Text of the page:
A lot of our advice has focused on managing the audience’s attention. In addition to the techniques we have already mentioned, there is a simple but often neglected means to stimulate listening: varying the semantic level. When we have an idea, we can express it on 4 semantic levels:
Share an anecdote: “The last time I spoke, the entire executive staff was there, and I was especially nervous…”
An anecdote allows us to share a personal life story, either your own or someone else’s, which boosted the implementation of an idea. It gives you the opportunity to express a behavior, a thought or a feeling in a very concrete manner. This semantic level is often overlooked because is seems obvious and doesn’t highlight your expertise. But sharing your feelings rarely leaves people indifferent and often offers the opportunity to make an impact. It gives us the opportunity to make a brief aside, a preamble to a deeper reflection or a more technical discourse.
Find an analogy: “I felt like a kid at the blackboard”
An analogy is especially effective when we want to share a complex idea or trigger an emotion. If the anecdote generates empathy vis-à-vis someone’s experience, the analogy involves the audience more because they are invited to engage in a set of thoughts, memories and experiences in a new setting.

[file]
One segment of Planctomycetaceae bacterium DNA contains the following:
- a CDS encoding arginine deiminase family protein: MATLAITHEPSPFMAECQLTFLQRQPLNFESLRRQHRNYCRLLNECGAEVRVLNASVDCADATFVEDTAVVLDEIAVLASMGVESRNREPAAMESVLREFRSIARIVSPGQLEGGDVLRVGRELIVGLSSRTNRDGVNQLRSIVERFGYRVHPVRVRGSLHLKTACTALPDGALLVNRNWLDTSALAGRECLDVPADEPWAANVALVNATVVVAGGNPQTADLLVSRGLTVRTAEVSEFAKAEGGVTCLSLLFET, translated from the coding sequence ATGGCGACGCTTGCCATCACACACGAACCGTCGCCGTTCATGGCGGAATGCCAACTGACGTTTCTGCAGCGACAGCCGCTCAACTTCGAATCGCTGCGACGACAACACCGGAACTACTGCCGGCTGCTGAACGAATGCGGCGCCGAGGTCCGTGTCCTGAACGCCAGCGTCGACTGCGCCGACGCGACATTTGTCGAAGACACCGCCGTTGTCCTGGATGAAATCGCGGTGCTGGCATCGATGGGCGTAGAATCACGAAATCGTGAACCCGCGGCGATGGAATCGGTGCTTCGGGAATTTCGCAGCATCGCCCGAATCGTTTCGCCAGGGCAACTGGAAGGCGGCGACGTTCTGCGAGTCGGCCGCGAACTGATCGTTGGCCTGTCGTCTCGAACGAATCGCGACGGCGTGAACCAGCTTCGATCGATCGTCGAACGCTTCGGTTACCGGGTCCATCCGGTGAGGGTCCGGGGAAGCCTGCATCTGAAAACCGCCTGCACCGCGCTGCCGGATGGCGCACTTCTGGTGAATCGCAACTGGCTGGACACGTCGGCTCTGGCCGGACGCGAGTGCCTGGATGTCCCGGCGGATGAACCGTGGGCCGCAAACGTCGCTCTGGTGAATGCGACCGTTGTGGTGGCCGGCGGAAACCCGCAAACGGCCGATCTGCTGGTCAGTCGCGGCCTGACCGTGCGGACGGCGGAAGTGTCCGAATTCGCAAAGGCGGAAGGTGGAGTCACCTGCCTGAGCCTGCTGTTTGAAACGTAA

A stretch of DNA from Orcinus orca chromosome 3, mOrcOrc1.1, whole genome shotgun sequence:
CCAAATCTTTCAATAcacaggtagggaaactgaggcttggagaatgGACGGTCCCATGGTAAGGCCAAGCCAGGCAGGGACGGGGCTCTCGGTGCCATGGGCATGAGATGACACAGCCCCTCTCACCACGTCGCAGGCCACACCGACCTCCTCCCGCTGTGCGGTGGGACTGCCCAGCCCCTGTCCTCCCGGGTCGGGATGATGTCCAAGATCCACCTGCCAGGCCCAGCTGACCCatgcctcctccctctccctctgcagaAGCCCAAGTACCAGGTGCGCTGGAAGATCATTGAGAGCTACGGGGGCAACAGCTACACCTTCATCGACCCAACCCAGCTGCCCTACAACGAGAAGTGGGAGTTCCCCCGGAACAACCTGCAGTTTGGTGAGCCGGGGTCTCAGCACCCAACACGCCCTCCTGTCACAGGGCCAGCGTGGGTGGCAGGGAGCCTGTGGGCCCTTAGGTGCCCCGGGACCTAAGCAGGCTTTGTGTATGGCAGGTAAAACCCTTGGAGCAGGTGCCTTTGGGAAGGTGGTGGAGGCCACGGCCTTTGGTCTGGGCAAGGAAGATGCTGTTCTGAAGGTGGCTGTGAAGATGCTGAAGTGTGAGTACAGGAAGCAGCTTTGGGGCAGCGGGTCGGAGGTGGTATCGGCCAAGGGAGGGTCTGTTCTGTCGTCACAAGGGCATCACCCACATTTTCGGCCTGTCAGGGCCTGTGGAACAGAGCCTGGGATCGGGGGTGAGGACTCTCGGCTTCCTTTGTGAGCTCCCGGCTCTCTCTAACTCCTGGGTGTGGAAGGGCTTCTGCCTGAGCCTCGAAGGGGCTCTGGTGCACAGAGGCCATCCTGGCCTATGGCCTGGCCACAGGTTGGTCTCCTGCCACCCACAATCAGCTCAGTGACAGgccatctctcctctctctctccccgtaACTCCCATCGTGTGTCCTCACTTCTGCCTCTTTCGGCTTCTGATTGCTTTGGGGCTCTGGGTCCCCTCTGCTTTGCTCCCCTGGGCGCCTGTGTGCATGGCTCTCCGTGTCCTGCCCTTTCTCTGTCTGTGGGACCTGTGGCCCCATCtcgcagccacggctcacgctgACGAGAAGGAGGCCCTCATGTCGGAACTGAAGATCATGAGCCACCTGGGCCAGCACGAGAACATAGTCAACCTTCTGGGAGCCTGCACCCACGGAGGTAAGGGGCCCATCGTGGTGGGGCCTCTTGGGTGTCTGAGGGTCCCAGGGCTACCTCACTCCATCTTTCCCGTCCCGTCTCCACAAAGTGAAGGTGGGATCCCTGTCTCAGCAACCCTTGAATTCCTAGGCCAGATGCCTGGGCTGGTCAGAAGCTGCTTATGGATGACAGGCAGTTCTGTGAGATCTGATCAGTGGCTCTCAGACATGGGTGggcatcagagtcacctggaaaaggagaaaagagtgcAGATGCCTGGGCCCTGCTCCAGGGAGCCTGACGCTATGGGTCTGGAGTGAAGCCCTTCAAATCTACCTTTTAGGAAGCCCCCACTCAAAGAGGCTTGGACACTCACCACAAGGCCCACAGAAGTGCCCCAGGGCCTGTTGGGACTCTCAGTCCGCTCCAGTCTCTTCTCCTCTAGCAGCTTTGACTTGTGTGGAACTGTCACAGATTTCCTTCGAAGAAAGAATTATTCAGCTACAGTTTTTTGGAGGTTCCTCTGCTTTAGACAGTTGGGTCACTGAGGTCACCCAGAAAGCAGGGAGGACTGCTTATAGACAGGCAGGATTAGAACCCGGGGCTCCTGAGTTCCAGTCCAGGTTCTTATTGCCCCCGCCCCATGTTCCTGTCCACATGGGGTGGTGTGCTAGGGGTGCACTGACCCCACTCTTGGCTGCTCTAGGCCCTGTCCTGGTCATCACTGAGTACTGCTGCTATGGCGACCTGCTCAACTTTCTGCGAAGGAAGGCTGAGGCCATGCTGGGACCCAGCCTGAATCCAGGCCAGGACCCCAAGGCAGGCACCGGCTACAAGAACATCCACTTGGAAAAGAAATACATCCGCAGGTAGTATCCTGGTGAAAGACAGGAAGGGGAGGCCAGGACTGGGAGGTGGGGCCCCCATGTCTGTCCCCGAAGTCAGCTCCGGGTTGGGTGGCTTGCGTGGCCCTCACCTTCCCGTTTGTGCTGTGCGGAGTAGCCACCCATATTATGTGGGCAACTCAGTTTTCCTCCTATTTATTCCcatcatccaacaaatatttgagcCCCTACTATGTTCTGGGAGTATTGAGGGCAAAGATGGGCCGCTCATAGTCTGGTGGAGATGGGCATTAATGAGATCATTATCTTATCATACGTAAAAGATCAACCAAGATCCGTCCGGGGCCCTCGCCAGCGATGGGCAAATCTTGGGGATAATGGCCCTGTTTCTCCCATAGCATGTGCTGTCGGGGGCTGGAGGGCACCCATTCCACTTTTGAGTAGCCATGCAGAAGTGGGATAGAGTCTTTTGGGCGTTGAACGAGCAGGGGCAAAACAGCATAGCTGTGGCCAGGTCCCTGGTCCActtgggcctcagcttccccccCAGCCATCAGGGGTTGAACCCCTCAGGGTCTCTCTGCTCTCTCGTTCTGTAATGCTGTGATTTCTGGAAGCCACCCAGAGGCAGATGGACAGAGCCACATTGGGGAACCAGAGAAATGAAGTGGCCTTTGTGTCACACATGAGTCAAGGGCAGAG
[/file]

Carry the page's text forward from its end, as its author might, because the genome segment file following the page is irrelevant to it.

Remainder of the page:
Evoke a rule: “Stress is caused by the combination of a situation, the stressor, and automatic reflexes associated with the situation, the propensity to be stressed”
This more operational level is the realm of conventions, logical procedures and links. We use it naturally when describing the operation of a mechanism or when we seek to demonstrate the merits of an idea or an argument. It is common to see entire speeches exclusively pronounced on this semantic level. This often betrays a desire, conscious or not, to assert our level of expertise at the expense of a more varied and therefore more captivating structure to our remarks.
Discuss a concept: “Stress is the expression of a basic state of instinct”
This semantic level is one of abstraction, modeling and theoretical discourse. We use it when we seek to define a word or concept. It often imposes a high level of concentration because it forces us to manipulate concepts that can be extremely abstract. In this case, varying semantic levels doesn’t only allow us to manage attention, but also to not exhaust the audience by alternating between the concrete and the conceptual.
We all have our preferred semantic level but obviously we must think about the audience first. Beware of the elitism trap. In expert round tables or philosophical conferences, it is common to have speakers that are consistently at a very high semantic level. If these modes of expression give the impression of a high level of expertise or intellectual ability, they are devastating on the attention level of the audience. It is not uncommon to have debaters who talk without replying to one another, because they’re not listening or making the effort to intervene on the semantic level of their interlocutor. In these contexts, a brilliant orator is always distinguished by his ability to vary the semantic level, using the anecdote and analogy to highlight the strength of his reasoning or relevance of his theory.